According to https://vasectomie.net/Vasectomy_AUA_guideline.pdf:

The panel does not advocate the omission of FI (fascial interposition) in performing open ended vasectomy with MC (mucosal cautery).

When performing a vasectomy procedure with thermal cautery combined with fascial interposition over the abdominal end, is it preferable to use dissolving sutures or a clip?

By preferable I mean reducing the likelihood of complications (such as post-vasectomy pain syndrome) and reducing the likelihood of recanalization of the vas deferens.

Illustration showing the use of dissolving sutures, from https://www.researchgate.net/publication/7824462_Vasectomy_surgical_techniques_in_South_and_South_East_Asia/figures?lo=1, license: CC BY 2.0:

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Illustration showing the use of dissolving sutures, from https://simplevas.net/simplevas-vasectomy/:

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Illustration showing the use of clips, from https://buenafeclinic.com/vasectomy/no-scalpel-no-needle/:

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Illustration showing the use of clips, from https://simplevas.net/simplevas-vasectomy/: enter image description here

https://thevasectomist.com.au/no-scalpel-vasectomy/ uses a 3mm titanium clip by default:

The tube has a thin slippery outer layer called fascia. The fascia is gently pulled over the stump and kept in place with a titanium clip or absorbable suture (we use a clip by default but are happy to use a suture if preferred). FI only needs to be performed up on one end. FI to the upper end is the preferred method, allowing the bottom end to be left alone (an open vasectomy).

How is the upper end blocked. A titanium clip works nicely to seal the fascia of the upper end. Suture is used on request. The 3mm clip is MRI friendly & doesn’t bleep in airports!

Same for https://buenafeclinic.com/vasectomy/no-scalpel-no-needle/:

This step involves tying the sheath or covering of the vas over one end of the cut tube with a small titanium clip or a dissolving thread (same result), to create a natural barrier between the two cut ends.open ended vasectomy hosptial in manitoba

Fascial interposition can be carried out using titanium metal clips which are left permanently in the scrotum, or with dissolvable thread. There are many different techniques used to block the vas, even among no scalpel vasectomy physicians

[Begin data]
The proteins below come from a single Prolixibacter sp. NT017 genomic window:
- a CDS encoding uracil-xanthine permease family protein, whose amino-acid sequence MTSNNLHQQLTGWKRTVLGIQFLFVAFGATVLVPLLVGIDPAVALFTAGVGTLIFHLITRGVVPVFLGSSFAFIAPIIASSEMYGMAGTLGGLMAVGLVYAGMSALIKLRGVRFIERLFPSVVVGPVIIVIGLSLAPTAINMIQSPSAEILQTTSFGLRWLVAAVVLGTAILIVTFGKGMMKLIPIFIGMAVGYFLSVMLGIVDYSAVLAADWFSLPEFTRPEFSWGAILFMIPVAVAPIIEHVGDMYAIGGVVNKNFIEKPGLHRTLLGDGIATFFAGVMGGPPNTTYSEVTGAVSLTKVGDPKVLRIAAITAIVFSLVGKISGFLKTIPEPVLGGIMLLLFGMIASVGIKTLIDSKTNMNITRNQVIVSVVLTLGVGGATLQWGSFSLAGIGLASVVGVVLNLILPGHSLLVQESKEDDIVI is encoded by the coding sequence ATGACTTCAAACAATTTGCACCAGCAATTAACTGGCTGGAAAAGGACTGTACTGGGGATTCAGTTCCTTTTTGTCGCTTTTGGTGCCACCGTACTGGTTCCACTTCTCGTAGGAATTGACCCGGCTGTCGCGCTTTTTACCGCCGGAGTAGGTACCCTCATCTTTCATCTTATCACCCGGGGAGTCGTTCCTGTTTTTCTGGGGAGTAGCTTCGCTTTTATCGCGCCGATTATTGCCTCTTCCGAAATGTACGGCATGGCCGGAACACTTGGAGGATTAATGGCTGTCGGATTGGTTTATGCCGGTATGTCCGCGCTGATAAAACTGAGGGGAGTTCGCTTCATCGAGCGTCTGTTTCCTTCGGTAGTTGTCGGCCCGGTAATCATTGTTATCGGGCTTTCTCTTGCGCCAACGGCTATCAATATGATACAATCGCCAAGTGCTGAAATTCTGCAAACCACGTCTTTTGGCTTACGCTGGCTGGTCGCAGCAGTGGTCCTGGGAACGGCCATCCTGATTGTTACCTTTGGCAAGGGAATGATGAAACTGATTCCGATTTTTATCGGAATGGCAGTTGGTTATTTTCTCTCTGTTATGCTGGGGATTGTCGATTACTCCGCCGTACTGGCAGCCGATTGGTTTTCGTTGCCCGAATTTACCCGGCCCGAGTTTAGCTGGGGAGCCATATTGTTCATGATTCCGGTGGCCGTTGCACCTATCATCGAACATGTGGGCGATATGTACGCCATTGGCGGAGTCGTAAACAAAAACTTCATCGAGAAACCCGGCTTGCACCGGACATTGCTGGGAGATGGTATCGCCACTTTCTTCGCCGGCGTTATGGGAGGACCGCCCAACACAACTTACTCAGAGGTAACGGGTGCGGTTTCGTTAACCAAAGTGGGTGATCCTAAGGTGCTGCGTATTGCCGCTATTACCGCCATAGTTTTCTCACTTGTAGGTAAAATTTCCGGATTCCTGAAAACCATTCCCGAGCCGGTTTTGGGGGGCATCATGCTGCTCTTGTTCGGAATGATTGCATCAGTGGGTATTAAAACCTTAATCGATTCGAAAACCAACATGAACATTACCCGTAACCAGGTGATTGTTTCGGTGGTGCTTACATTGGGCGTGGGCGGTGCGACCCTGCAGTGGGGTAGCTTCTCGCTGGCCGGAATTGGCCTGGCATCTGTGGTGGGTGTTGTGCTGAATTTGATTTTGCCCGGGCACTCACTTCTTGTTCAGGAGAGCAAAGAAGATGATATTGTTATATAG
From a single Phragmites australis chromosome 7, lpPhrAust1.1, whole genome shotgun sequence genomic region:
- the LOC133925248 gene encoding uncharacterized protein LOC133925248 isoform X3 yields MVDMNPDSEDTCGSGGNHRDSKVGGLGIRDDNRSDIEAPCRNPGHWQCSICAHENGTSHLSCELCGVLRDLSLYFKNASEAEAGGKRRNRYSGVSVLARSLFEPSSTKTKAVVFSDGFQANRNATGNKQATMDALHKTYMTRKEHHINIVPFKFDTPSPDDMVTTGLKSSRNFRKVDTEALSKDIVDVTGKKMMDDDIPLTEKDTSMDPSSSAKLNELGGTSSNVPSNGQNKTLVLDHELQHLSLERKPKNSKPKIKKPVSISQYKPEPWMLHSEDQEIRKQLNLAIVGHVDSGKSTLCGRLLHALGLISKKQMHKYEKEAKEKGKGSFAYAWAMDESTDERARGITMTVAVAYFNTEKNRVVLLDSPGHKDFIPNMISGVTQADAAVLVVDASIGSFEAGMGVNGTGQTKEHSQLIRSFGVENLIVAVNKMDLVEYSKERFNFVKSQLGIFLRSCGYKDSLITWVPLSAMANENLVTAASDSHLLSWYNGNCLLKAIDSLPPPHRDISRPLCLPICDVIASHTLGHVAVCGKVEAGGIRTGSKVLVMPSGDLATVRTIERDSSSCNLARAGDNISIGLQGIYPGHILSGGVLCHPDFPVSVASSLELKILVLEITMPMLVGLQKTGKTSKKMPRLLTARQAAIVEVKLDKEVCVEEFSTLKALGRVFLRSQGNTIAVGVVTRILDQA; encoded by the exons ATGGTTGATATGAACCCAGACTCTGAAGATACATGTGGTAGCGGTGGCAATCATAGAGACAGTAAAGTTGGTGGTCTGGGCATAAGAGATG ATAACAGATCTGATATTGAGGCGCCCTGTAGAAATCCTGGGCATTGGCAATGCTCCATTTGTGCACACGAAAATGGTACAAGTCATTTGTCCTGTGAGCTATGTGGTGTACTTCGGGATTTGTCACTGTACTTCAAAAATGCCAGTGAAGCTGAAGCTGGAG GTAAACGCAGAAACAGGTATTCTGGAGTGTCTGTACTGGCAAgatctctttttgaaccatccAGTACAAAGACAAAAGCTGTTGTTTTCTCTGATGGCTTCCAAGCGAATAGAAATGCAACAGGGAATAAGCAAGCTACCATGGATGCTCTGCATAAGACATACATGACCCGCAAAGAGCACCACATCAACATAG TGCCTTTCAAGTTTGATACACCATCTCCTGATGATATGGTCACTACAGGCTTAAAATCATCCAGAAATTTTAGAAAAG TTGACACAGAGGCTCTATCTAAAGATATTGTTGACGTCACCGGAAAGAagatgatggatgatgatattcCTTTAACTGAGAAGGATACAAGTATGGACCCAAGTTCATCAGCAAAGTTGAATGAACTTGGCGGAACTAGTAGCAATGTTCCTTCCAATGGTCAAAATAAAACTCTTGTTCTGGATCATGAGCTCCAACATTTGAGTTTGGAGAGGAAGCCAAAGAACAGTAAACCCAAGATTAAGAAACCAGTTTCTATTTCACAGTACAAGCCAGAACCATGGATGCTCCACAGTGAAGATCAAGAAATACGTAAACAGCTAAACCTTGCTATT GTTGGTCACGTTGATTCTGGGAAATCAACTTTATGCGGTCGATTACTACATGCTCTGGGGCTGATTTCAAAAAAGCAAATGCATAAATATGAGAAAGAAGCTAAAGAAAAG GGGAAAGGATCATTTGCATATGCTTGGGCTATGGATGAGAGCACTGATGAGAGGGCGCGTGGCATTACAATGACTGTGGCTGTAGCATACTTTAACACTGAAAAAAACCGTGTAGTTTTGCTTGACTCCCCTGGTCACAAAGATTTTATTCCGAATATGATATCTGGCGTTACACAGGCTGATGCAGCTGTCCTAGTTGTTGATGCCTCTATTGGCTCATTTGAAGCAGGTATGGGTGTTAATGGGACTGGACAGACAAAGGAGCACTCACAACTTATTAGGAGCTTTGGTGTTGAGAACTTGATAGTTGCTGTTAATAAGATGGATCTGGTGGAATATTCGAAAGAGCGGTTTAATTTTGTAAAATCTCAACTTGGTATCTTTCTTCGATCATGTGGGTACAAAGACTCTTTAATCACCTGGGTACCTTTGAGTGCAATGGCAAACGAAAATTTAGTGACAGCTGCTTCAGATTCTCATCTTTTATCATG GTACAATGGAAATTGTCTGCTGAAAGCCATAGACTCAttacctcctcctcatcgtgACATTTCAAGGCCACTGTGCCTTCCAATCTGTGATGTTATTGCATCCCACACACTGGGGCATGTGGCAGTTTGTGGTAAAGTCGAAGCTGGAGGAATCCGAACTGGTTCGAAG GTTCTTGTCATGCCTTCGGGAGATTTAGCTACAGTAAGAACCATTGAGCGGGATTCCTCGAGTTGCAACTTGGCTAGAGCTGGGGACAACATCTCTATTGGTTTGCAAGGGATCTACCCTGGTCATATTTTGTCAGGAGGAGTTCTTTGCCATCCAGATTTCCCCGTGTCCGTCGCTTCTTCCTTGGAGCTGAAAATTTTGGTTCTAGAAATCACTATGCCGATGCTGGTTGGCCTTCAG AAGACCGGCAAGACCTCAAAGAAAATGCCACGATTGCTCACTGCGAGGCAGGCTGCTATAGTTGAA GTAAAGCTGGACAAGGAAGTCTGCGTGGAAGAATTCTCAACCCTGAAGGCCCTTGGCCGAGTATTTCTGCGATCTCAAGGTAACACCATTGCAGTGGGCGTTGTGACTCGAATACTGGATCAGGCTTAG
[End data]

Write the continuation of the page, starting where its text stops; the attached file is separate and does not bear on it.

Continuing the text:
and same for https://simplevas.net/simplevas-vasectomy/, whereas https://www.pollockclinics.com/no-scalpel-vasectomy/our-approach/ recommends to use dissolving sutures:

Our doctors also carry out what many studies describe as a crucial step, called fascial interposition. This step involves securing a sheath of healthy tissue between the divided ends to create a physical barrier between the two cut ends.

We accomplish this using a dissolving suture so that no foreign bodies such as metal clips are left in your scrotum.

  • 1
    What has your research revealed so far? Surgeons must be making that choice so what are they basing their decisions on? Sep 13, 2020 at 5:40
  • @CareyGregory I haven't found any scientific reference so far, despite reading a fair amount of literature on vasectomies. Some surgeons use clips, some use dissolving sutures, and many don't follow the scientific literature very actively.
    – user19840
    Sep 13, 2020 at 7:49
  • These vasectomy questions are specific to the point of being impossible to answer; no scientific literature exists that will satisfactorily address this distinction between minor surgical device choices for an elective procedure. Sep 14, 2020 at 17:36
  • @BruceKirkpatrick "minor surgical device choices" -> That's exactly the question. How significant is this choice? You seem to assume this is a minor choice. You are most welcome to write an answer to explain why. The scientific literature on vasectomies is very dense, since over 50 million individuals have underwent a vasectomy so far. The fact that it is an elective procedure doesn't matter.
    – user19840
    Sep 14, 2020 at 20:56
  • @BruceKirkpatrick I've added an answer citing a reference. Feel free to contact the authors of the reference to asking them whether they think it is a "minor surgical device choice". You're also welcome to read more about post-vasectomy pain syndrome.
    – user19840
    Sep 14, 2020 at 21:12

1 Answer 1


One reference https://www.aafp.org/afp/2000/0115/p305.html recommends the use of sutures, and specifically the use of Vicryl or Dexon sutures as they cause less tissue reaction than the chromic suture:

I did use clips for fascial interposition during no-scalpel vasectomy for a period of time. I found that they frequently hung up in the narrow tissue tract when I let the vas slide back into its normal anatomic position. This created the dilemma of whether to leave the vas in the wrong plane and possibly cause chronic pain or vasocutaneous fistula, or to pull the vas down by testicular traction and potentially dislodge the clip. Hating this choice, I abandoned clips in favor of suture for the fascial interposition. Because they are hydrolyzed rather than phagocytosed, I find that Vicryl or Dexon suture causes less tissue reaction than the chromic suture recommended by Drs. Clenney and Higgins.

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